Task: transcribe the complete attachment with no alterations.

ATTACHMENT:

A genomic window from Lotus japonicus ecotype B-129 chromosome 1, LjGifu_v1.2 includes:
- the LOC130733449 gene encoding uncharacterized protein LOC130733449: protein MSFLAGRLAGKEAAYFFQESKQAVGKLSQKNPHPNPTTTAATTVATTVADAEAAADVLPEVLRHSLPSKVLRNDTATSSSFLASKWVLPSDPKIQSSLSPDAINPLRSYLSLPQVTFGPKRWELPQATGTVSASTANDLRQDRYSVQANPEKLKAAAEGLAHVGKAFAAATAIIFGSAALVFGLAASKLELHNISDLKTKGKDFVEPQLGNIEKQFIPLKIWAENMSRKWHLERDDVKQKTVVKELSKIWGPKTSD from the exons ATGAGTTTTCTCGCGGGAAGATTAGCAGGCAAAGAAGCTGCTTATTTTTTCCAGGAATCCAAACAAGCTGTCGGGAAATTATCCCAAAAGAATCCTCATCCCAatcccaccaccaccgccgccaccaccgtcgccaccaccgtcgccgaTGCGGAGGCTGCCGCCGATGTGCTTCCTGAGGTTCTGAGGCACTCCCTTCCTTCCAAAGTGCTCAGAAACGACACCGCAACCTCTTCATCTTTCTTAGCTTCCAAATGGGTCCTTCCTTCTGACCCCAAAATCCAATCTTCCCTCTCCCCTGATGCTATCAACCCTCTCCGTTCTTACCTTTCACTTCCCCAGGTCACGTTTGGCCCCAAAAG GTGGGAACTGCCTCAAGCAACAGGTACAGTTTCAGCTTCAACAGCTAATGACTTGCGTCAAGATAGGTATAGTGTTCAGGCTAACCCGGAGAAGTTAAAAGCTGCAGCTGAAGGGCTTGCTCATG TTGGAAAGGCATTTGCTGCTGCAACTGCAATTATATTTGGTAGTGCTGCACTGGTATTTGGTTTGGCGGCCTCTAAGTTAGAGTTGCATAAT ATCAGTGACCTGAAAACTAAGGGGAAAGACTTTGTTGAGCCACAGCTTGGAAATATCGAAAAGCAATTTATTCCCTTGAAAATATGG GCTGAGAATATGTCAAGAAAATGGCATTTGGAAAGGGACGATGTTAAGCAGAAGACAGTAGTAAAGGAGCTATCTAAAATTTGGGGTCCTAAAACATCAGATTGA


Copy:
A genomic window from Lotus japonicus ecotype B-129 chromosome 1, LjGifu_v1.2 includes:
- the LOC130733449 gene encoding uncharacterized protein LOC130733449: protein MSFLAGRLAGKEAAYFFQESKQAVGKLSQKNPHPNPTTTAATTVATTVADAEAAADVLPEVLRHSLPSKVLRNDTATSSSFLASKWVLPSDPKIQSSLSPDAINPLRSYLSLPQVTFGPKRWELPQATGTVSASTANDLRQDRYSVQANPEKLKAAAEGLAHVGKAFAAATAIIFGSAALVFGLAASKLELHNISDLKTKGKDFVEPQLGNIEKQFIPLKIWAENMSRKWHLERDDVKQKTVVKELSKIWGPKTSD from the exons ATGAGTTTTCTCGCGGGAAGATTAGCAGGCAAAGAAGCTGCTTATTTTTTCCAGGAATCCAAACAAGCTGTCGGGAAATTATCCCAAAAGAATCCTCATCCCAatcccaccaccaccgccgccaccaccgtcgccaccaccgtcgccgaTGCGGAGGCTGCCGCCGATGTGCTTCCTGAGGTTCTGAGGCACTCCCTTCCTTCCAAAGTGCTCAGAAACGACACCGCAACCTCTTCATCTTTCTTAGCTTCCAAATGGGTCCTTCCTTCTGACCCCAAAATCCAATCTTCCCTCTCCCCTGATGCTATCAACCCTCTCCGTTCTTACCTTTCACTTCCCCAGGTCACGTTTGGCCCCAAAAG GTGGGAACTGCCTCAAGCAACAGGTACAGTTTCAGCTTCAACAGCTAATGACTTGCGTCAAGATAGGTATAGTGTTCAGGCTAACCCGGAGAAGTTAAAAGCTGCAGCTGAAGGGCTTGCTCATG TTGGAAAGGCATTTGCTGCTGCAACTGCAATTATATTTGGTAGTGCTGCACTGGTATTTGGTTTGGCGGCCTCTAAGTTAGAGTTGCATAAT ATCAGTGACCTGAAAACTAAGGGGAAAGACTTTGTTGAGCCACAGCTTGGAAATATCGAAAAGCAATTTATTCCCTTGAAAATATGG GCTGAGAATATGTCAAGAAAATGGCATTTGGAAAGGGACGATGTTAAGCAGAAGACAGTAGTAAAGGAGCTATCTAAAATTTGGGGTCCTAAAACATCAGATTGA